Comparison of Cosyntropin, Vigabatrin, and Combination Therapy in New-Onset Infantile Spasms in a Prospective Randomized Trial

Kelly G. Knupp*, Jason Coryell, Rani K. Singh, William D. Gaillard, Renée A. Shellhaas, Sookyong Koh, Wendy G. Mitchell, Chellamani Harini, John J. Millichap, Alison May, Dennis Dlugos, Katherine Nickels, John R. Mytinger, Cynthia Keator, Elissa Yozawitz, Nilika Singhal, Jason Lockrow, Jacob F. Thomas, Elizabeth Juarez-Colunga

*Corresponding author for this work

Research output: Contribution to journalArticlepeer-review

6 Scopus citations


Objective: In a randomized trial, we aimed to evaluate the efficacy of cosyntropin injectable suspension, 1 mg/mL, compared to vigabatrin for infantile spasms syndrome. An additional arm was included to assess the efficacy of combination therapy (cosyntropin and vigabatrin) compared with cosyntropin monotherapy. Methods: Children (2 months to 2 years) with new-onset infantile spasms syndrome and hypsarhythmia were randomized into 3 arms: cosyntropin, vigabatrin, and cosyntropin and vigabatrin combined. Daily seizures and adverse events were recorded, and EEG was repeated at day 14 to assess for resolution of hypsarhythmia. The primary outcome measure was the composite of resolution of hypsarhythmia and absence of clinical spasms at day 14. Fisher exact test was used to compare outcomes. Results: 37 children were enrolled and 34 were included in the final efficacy analysis (1 withdrew prior to treatment and 2 did not return seizure diaries). Resolution of both hypsarhythmia and clinical spasms was achieved in in 9 of 12 participants (75%) treated with cosyntropin, 1/9 (11%) vigabatrin, and 5/13 (38%) cosyntropin and vigabatrin combined. The primary comparison of cosyntropin versus vigabatrin was significant (64% [95% confidence interval 21, 82], P <.01). Adverse events were reported in all 3 treatment arms: 31 (86%) had an adverse event, 7 (19%) had a serious adverse event, and 15 (42%) had an adverse event of special interest with no difference between treatment arms. Significance: This randomized trial was underpowered because of incomplete enrollment, yet it demonstrated that cosyntropin was more effective for short-term outcomes than vigabatrin as initial treatment for infantile spasms.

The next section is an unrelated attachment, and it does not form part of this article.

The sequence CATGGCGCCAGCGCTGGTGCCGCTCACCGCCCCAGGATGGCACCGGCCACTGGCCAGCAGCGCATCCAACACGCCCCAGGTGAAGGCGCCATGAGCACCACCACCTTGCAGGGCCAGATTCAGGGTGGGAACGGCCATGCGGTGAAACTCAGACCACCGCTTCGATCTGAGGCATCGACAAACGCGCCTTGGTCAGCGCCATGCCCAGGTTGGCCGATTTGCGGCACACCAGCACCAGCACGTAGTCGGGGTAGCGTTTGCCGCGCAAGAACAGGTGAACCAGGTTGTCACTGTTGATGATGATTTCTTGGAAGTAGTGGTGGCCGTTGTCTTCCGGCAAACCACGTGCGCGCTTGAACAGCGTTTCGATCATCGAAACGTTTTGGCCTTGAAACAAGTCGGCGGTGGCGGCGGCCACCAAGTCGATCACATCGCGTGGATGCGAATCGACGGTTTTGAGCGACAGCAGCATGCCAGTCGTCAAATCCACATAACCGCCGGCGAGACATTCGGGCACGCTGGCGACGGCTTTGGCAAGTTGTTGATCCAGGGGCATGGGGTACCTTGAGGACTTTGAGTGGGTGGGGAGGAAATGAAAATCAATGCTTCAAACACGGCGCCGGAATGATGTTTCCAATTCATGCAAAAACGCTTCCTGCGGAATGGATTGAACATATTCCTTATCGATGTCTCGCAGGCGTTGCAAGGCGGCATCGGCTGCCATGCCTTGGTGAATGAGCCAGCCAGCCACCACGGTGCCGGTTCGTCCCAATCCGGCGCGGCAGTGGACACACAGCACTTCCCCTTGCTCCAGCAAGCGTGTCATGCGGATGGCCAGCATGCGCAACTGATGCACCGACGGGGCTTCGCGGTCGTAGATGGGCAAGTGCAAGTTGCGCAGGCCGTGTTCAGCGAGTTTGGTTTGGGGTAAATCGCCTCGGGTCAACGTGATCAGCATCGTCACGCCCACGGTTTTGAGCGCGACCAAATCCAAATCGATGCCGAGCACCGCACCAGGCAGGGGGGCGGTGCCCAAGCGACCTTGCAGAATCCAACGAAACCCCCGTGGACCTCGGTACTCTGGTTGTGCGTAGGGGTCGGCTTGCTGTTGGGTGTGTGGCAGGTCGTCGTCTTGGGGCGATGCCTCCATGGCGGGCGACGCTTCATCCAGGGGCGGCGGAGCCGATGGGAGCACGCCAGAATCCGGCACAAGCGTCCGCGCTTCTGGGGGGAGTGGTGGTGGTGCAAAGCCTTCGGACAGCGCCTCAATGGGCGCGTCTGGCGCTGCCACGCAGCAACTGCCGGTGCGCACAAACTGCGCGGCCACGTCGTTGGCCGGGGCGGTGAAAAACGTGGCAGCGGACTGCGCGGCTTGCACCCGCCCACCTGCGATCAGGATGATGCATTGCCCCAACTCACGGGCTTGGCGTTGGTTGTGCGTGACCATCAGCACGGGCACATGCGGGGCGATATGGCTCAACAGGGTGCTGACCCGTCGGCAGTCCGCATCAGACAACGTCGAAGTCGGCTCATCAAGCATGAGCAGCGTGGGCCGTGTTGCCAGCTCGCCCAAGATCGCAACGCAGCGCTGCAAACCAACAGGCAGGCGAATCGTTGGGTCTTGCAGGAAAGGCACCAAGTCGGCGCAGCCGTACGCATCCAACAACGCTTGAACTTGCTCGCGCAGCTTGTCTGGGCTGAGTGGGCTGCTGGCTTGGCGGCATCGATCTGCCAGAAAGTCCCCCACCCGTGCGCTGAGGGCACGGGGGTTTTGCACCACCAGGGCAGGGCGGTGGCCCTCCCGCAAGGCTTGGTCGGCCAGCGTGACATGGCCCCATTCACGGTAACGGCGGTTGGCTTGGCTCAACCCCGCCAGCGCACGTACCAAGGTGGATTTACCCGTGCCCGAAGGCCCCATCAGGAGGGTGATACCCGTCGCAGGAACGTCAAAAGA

Original languageEnglish (US)
Pages (from-to)186-193
Number of pages8
JournalJournal of child neurology
Issue number3
StatePublished - Mar 2022


  • ACTH
  • West syndrome
  • hypsarrhythmia

ASJC Scopus subject areas

  • Clinical Neurology
  • Pediatrics, Perinatology, and Child Health


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